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Predictive Analytics in Political Campaigns: Obama and Beyond


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In the last decade predictive modeling has changed American political campaigns, especially at the presidential level. Long before Election Day 2012, Obama campaign staffers were confident that President Obama would be re-elected because they had sophisticated modeling predicting wins in many important states. More importantly, modeling helps political campaigns learn which voters to target with particular messages. This session will summarize predictive modeling in American politics, with an eye toward the way it might be developed for international applications.

Published in: Data & Analytics

Predictive Analytics in Political Campaigns: Obama and Beyond

  1. 1. Predic've  Analy'cs  in  Poli'cal  Campaigns:   Obama  and  Beyond   Amelia  Showalter   @ameliashowalter     Predic've   Analy'cs   World
  2. 2. Maybe  you  heard  about  Obama’s  data…  
  3. 3. That  was  mostly  all  true!   The  Obama  campaign  used   predic8ve  analy8cs  to:   ◦ Contact  voters  more  efficiently   ◦ Track  our  real  status  vs.  Romney   ◦ BeCer  media  targe8ng   ◦ Raise  more  money     But  we  didn’t  invent  modeling     There  is  a  long  history  of  analy8cs   in  U.S.  poli8cs  
  4. 4. The  American  voter  file  and  the   advent  of  micro-­‐targe;ng
  5. 5. The  American  voter  file   First,  there  was  the  voter  file   ◦ For  a  very  long  8me,  each  U.S.   state  has  kept  a  semi-­‐public  data   file  of  all  registered  voters   ◦ This  file  contains  each  voter’s   name,  address,  age,  gender,   some8mes  race,  some8mes  party   registra8on   ◦ Also  shows  each  person’s  vote   history  –  which  elec8ons  did  they   vote  in?  
  6. 6. The  American  voter  file   In  the  1960s,  70s,  80s,  and  90s,  poli8cal  campaigns  started  to  use   the  voter  file  to  iden8fy  broad  groups  to  target   ◦ Example:  Send  a  piece  of  mail  to  all  women  over  40  who  have  voted  in  at   least  three  of  the  last  four  elec8ons,  convincing  them  to  vote  for  your   candidate     At  some  point,  people  figured  out  you  could  enhance  the  voter  file   ◦ Example:  Census  block  à  average  income  in  the  neighborhood   ◦ Example:  Commercial  data  matches,  public  records  matches  
  7. 7. Predic;ve  analy;cs  in  American  poli;cs   In  the  2000s,  poli8cal  opera8ves  started   developing  models     The  steps  of  building  a  model:   ◦ Conduct  a  massive  voter  survey  (5000+)   ◦ Ask  about  candidates  or  issues   ◦ Use  voter  file  informa8on  to  make  models   ◦  Age,  gender,  vote  history,  Census  variables,  etc   ◦  Decision  tree  models,  regression  models,  etc   ◦ Validate  on  a  held-­‐out  subsample   ◦ Assign  a  model  score  to  en8re  voter  file   ???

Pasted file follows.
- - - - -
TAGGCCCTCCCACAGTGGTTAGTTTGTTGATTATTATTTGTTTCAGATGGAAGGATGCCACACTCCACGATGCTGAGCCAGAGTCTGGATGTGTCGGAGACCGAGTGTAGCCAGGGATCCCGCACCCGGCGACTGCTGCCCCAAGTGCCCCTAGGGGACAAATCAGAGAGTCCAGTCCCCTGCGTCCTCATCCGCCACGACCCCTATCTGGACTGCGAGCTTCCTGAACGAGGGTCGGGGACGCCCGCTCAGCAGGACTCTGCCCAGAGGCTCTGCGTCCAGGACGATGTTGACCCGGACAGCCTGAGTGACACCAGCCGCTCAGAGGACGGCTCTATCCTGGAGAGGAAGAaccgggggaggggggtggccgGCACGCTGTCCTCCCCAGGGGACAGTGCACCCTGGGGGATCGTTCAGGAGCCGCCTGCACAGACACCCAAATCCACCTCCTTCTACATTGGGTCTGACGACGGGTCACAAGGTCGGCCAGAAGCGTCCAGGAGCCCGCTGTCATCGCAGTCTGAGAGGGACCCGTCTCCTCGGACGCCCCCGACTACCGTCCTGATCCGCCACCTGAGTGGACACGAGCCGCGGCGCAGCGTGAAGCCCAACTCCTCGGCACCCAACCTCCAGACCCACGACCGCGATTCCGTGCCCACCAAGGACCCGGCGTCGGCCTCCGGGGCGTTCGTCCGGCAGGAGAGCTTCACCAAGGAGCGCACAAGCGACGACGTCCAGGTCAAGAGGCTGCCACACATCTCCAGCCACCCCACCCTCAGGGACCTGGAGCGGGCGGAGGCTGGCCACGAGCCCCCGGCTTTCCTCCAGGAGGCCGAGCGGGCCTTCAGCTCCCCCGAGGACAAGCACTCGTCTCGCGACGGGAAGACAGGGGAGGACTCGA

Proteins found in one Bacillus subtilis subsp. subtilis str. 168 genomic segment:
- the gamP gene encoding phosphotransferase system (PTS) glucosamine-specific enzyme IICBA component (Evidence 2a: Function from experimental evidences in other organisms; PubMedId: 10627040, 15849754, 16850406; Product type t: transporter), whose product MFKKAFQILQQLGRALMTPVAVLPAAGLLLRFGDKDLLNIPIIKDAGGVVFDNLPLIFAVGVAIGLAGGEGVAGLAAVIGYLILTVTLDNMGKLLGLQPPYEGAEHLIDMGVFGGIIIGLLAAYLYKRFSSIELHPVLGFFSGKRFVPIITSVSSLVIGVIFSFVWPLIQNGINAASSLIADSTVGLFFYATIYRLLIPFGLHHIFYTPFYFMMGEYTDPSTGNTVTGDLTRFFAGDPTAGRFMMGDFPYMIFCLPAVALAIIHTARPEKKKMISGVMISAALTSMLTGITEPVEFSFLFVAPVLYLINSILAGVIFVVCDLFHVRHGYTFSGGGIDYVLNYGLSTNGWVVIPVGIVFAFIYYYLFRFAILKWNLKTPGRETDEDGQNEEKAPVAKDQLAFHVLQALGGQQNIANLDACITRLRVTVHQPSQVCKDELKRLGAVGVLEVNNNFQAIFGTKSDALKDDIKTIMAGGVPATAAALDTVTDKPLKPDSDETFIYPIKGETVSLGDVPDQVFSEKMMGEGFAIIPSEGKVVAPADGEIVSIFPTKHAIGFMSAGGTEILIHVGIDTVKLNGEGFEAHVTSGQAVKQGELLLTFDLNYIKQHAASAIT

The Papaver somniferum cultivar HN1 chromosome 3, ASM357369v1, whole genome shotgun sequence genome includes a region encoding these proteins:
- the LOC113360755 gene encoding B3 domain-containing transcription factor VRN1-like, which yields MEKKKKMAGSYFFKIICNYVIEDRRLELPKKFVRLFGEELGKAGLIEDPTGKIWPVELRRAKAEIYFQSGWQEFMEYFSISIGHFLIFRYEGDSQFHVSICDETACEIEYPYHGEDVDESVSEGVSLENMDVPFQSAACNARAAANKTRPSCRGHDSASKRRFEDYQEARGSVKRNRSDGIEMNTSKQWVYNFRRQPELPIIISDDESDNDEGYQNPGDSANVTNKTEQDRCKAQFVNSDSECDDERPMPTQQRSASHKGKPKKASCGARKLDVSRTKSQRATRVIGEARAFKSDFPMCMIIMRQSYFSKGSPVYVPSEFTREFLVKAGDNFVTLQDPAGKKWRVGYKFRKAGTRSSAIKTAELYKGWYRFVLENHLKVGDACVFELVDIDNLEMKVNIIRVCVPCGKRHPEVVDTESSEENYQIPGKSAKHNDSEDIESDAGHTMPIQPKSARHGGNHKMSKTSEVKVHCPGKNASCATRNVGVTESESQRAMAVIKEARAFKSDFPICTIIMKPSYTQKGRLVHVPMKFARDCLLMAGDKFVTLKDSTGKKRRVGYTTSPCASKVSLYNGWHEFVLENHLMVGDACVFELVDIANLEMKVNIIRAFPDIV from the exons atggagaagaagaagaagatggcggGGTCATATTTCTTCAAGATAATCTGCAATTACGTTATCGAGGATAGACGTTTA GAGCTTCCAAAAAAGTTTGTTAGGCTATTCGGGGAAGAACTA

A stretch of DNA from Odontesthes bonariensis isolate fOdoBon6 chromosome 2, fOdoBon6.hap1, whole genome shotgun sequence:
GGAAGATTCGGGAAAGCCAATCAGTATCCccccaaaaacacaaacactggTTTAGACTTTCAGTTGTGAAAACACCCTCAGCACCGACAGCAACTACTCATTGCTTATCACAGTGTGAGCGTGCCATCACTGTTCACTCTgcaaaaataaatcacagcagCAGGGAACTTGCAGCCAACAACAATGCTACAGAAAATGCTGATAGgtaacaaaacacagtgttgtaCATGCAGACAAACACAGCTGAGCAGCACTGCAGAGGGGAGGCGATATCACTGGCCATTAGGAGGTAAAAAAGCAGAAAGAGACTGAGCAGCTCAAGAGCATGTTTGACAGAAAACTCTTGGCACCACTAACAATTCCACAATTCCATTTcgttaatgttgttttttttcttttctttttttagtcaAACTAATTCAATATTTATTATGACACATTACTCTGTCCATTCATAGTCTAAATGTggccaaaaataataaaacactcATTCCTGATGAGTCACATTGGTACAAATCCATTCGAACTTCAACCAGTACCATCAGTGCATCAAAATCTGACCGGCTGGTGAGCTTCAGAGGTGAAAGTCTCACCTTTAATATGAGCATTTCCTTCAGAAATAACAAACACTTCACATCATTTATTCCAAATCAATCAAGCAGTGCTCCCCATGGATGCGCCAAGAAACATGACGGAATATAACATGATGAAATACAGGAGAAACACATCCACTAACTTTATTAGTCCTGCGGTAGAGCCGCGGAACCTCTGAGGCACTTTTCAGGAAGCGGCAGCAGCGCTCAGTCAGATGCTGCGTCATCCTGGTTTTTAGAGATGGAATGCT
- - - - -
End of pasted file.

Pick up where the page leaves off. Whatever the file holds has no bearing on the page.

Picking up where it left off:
8. 8. Micro-­‐targe;ng   We  use  models  to  “micro-­‐target”   voters  to  receive  different  types   of  contact   ◦ Encouragement  to  vote   ◦ Persuasion  to  vote  for  your   candidate   ◦ Recrui8ng  volunteers   ◦ Voter  suppression  (joking!)   Likelihood  of  vo8ng   Support  for  your  candidate   GOTV   Persuasion   Volunteer   recruitment  
  9. 9. Issue  modeling  and  other  innova8ons     We  can  model  almost  anything!   ◦ Environmentalism   ◦ Women’s  rights   ◦ Religiosity     We  can  even  model  who  is  easy  to  persuade  
  10. 10. Predic;ng  elec;on  outcomes
  11. 11. Nate  Silver  and  the  2008  elec;on   Campaigns  were  not  the  only  ones  using   predic8ve  analy8cs     In  2008  a  guy  named  Nate  Silver  (and  other   nerds)  started  using  public  polls  to  run  Monte   Carlo  simula8ons  of  the  presiden8al  elec8on,   making  predic8ons  that  were  quite  accurate   ◦ Dozens  of  polls,  each  with  n=400-­‐1000   ◦ Simula8on  accounts  for  each  poll’s  MOE   ◦ Also  accounts  for  each  pollster’s  quality/accuracy  
  12. 12. More  uses  for  Monte  Carlo  simula;ons   I  built  models  to  predict  likely   outcomes  in  state  legisla8ve   elec8ons  in  Oregon  and  Alabama   ◦ Linear  regression  model  at  the   precinct-­‐level,  using  past  elec8on   results  and  other  variables     These  results  were  used  to   channel  money  toward  districts   where  it  would  make  the  biggest   impact  
  13. 13. The  2012  Obama  campaign
  14. 14. Data  and  modeling,  to  the  max!   We  did  all  of  that,  and  more     The  2012  Obama  campaign  had  a  huge  data  and  analy8cs  team   ◦ Analy8cs  department:  50+  people   ◦ Data  team:  20+  people   ◦ Digital  analy8cs:  15  people   ◦ Tech  team:  30+  people  
  15. 15. Data  and  modeling,  to  the  max!   Television  targe8ng   ◦ What  TV  programs  are  best?  What  geographical  zones?     Fundraising  (online  and  offline)     Models  for  persuasion,  turnout,  issues,  etc   ◦ Direct  mail   ◦ Online  adver8sing   ◦ Phone  calls  and  door  knocking  by  volunteers